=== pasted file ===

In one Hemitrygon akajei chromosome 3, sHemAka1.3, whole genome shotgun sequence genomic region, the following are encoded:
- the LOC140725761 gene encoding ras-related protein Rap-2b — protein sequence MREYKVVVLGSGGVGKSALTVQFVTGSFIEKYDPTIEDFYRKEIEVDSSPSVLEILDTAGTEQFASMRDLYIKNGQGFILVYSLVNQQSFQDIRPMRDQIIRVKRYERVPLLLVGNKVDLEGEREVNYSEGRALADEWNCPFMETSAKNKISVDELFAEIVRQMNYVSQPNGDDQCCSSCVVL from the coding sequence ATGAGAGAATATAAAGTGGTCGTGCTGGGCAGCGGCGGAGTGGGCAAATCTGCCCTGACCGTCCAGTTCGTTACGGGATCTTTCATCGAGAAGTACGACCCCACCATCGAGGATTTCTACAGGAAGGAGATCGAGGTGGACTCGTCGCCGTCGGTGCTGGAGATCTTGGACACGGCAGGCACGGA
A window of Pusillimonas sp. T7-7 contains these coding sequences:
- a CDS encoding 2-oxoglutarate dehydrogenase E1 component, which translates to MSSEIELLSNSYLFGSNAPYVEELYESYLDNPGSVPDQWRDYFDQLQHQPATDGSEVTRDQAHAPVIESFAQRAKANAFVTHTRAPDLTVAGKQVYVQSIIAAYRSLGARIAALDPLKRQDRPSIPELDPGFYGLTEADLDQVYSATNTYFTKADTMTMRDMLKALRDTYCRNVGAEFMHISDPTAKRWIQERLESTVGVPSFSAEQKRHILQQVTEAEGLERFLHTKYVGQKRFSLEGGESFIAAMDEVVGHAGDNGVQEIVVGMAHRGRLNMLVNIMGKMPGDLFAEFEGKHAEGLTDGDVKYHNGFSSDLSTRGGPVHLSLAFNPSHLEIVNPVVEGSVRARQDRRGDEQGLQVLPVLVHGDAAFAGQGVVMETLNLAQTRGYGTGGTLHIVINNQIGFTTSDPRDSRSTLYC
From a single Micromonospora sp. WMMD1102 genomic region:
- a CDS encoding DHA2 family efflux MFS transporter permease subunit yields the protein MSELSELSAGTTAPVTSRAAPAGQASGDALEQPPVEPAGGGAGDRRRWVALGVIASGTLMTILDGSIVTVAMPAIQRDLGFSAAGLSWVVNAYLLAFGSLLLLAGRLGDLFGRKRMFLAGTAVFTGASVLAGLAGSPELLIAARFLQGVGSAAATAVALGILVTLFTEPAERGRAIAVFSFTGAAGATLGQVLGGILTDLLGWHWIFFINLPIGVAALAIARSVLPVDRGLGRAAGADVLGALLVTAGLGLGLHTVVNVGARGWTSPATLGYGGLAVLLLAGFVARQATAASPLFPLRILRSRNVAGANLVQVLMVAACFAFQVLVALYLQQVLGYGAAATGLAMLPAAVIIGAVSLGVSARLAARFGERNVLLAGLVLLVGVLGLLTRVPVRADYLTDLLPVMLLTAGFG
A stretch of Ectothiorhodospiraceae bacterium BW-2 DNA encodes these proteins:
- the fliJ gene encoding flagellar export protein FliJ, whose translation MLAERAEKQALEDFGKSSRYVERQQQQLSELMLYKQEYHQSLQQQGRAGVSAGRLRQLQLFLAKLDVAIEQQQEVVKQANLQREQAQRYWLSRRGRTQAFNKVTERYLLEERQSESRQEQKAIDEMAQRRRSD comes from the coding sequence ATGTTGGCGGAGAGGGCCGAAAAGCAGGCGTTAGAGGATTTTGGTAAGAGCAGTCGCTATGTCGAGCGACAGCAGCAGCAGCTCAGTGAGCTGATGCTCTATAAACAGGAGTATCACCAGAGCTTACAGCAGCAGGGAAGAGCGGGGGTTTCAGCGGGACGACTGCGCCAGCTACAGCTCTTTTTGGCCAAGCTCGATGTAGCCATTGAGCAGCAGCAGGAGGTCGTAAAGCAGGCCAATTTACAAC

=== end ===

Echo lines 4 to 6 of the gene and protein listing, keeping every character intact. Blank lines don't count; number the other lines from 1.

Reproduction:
- a CDS encoding 2-oxoglutarate dehydrogenase E1 component, which translates to MSSEIELLSNSYLFGSNAPYVEELYESYLDNPGSVPDQWRDYFDQLQHQPATDGSEVTRDQAHAPVIESFAQRAKANAFVTHTRAPDLTVAGKQVYVQSIIAAYRSLGARIAALDPLKRQDRPSIPELDPGFYGLTEADLDQVYSATNTYFTKADTMTMRDMLKALRDTYCRNVGAEFMHISDPTAKRWIQERLESTVGVPSFSAEQKRHILQQVTEAEGLERFLHTKYVGQKRFSLEGGESFIAAMDEVVGHAGDNGVQEIVVGMAHRGRLNMLVNIMGKMPGDLFAEFEGKHAEGLTDGDVKYHNGFSSDLSTRGGPVHLSLAFNPSHLEIVNPVVEGSVRARQDRRGDEQGLQVLPVLVHGDAAFAGQGVVMETLNLAQTRGYGTGGTLHIVINNQIGFTTSDPRDSRSTLYC
From a single Micromonospora sp. WMMD1102 genomic region:
- a CDS encoding DHA2 family efflux MFS transporter permease subunit yields the protein MSELSELSAGTTAPVTSRAAPAGQASGDALEQPPVEPAGGGAGDRRRWVALGVIASGTLMTILDGSIVTVAMPAIQRDLGFSAAGLSWVVNAYLLAFGSLLLLAGRLGDLFGRKRMFLAGTAVFTGASVLAGLAGSPELLIAARFLQGVGSAAATAVALGILVTLFTEPAERGRAIAVFSFTGAAGATLGQVLGGILTDLLGWHWIFFINLPIGVAALAIARSVLPVDRGLGRAAGADVLGALLVTAGLGLGLHTVVNVGARGWTSPATLGYGGLAVLLLAGFVARQATAASPLFPLRILRSRNVAGANLVQVLMVAACFAFQVLVALYLQQVLGYGAAATGLAMLPAAVIIGAVSLGVSARLAARFGERNVLLAGLVLLVGVLGLLTRVPVRADYLTDLLPVMLLTAGFG